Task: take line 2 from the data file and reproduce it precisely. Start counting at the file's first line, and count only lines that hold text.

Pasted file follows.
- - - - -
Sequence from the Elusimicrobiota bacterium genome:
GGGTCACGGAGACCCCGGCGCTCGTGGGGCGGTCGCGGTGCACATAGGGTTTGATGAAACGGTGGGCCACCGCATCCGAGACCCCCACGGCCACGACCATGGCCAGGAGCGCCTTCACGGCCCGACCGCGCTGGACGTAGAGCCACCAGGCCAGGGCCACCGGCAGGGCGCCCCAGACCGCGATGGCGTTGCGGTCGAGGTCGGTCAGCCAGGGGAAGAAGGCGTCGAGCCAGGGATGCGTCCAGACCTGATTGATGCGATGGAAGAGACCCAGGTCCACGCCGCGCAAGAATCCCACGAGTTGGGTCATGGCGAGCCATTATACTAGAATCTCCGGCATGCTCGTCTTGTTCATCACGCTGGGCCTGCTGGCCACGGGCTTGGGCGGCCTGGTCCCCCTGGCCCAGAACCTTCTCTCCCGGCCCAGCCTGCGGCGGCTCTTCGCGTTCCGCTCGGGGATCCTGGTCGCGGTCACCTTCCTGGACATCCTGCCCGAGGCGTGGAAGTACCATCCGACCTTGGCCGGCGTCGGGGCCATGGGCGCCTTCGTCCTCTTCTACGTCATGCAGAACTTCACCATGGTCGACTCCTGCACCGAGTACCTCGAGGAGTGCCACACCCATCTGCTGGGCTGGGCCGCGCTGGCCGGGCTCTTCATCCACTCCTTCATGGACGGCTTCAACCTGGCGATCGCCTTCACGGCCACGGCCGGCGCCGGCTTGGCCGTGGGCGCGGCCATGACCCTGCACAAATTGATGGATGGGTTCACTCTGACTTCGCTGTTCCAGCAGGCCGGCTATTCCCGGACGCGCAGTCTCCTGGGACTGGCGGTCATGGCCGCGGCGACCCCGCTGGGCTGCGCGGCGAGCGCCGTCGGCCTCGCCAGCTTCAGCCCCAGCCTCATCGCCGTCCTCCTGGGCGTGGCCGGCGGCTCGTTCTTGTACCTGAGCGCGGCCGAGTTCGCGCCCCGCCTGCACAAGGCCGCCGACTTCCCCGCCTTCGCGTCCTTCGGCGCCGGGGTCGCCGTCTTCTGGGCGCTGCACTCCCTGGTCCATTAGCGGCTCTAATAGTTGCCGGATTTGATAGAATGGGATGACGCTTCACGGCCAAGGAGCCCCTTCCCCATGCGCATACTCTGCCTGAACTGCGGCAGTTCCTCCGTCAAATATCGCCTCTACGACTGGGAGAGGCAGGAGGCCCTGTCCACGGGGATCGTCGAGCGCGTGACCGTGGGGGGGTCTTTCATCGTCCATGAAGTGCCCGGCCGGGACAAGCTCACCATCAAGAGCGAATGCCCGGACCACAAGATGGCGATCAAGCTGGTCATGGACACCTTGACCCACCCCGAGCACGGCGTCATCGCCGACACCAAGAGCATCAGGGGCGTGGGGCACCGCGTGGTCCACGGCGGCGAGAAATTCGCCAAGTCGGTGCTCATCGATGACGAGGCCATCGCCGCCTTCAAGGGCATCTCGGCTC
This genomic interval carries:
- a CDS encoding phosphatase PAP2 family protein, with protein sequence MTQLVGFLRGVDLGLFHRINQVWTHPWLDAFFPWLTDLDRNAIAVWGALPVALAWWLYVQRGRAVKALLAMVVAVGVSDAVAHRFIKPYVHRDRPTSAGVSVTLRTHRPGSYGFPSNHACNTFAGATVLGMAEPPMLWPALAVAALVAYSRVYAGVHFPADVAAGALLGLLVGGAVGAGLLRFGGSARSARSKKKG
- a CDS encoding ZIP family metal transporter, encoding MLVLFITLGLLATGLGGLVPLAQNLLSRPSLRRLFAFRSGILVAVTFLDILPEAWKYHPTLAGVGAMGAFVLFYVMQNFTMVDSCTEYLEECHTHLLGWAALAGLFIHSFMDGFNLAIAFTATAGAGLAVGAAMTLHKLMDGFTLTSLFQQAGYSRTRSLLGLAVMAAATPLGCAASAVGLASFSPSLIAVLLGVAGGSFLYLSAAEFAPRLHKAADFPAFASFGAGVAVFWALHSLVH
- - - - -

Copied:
GGGTCACGGAGACCCCGGCGCTCGTGGGGCGGTCGCGGTGCACATAGGGTTTGATGAAACGGTGGGCCACCGCATCCGAGACCCCCACGGCCACGACCATGGCCAGGAGCGCCTTCACGGCCCGACCGCGCTGGACGTAGAGCCACCAGGCCAGGGCCACCGGCAGGGCGCCCCAGACCGCGATGGCGTTGCGGTCGAGGTCGGTCAGCCAGGGGAAGAAGGCGTCGAGCCAGGGATGCGTCCAGACCTGATTGATGCGATGGAAGAGACCCAGGTCCACGCCGCGCAAGAATCCCACGAGTTGGGTCATGGCGAGCCATTATACTAGAATCTCCGGCATGCTCGTCTTGTTCATCACGCTGGGCCTGCTGGCCACGGGCTTGGGCGGCCTGGTCCCCCTGGCCCAGAACCTTCTCTCCCGGCCCAGCCTGCGGCGGCTCTTCGCGTTCCGCTCGGGGATCCTGGTCGCGGTCACCTTCCTGGACATCCTGCCCGAGGCGTGGAAGTACCATCCGACCTTGGCCGGCGTCGGGGCCATGGGCGCCTTCGTCCTCTTCTACGTCATGCAGAACTTCACCATGGTCGACTCCTGCACCGAGTACCTCGAGGAGTGCCACACCCATCTGCTGGGCTGGGCCGCGCTGGCCGGGCTCTTCATCCACTCCTTCATGGACGGCTTCAACCTGGCGATCGCCTTCACGGCCACGGCCGGCGCCGGCTTGGCCGTGGGCGCGGCCATGACCCTGCACAAATTGATGGATGGGTTCACTCTGACTTCGCTGTTCCAGCAGGCCGGCTATTCCCGGACGCGCAGTCTCCTGGGACTGGCGGTCATGGCCGCGGCGACCCCGCTGGGCTGCGCGGCGAGCGCCGTCGGCCTCGCCAGCTTCAGCCCCAGCCTCATCGCCGTCCTCCTGGGCGTGGCCGGCGGCTCGTTCTTGTACCTGAGCGCGGCCGAGTTCGCGCCCCGCCTGCACAAGGCCGCCGACTTCCCCGCCTTCGCGTCCTTCGGCGCCGGGGTCGCCGTCTTCTGGGCGCTGCACTCCCTGGTCCATTAGCGGCTCTAATAGTTGCCGGATTTGATAGAATGGGATGACGCTTCACGGCCAAGGAGCCCCTTCCCCATGCGCATACTCTGCCTGAACTGCGGCAGTTCCTCCGTCAAATATCGCCTCTACGACTGGGAGAGGCAGGAGGCCCTGTCCACGGGGATCGTCGAGCGCGTGACCGTGGGGGGGTCTTTCATCGTCCATGAAGTGCCCGGCCGGGACAAGCTCACCATCAAGAGCGAATGCCCGGACCACAAGATGGCGATCAAGCTGGTCATGGACACCTTGACCCACCCCGAGCACGGCGTCATCGCCGACACCAAGAGCATCAGGGGCGTGGGGCACCGCGTGGTCCACGGCGGCGAGAAATTCGCCAAGTCGGTGCTCATCGATGACGAGGCCATCGCCGCCTTCAAGGGCATCTCGGCTC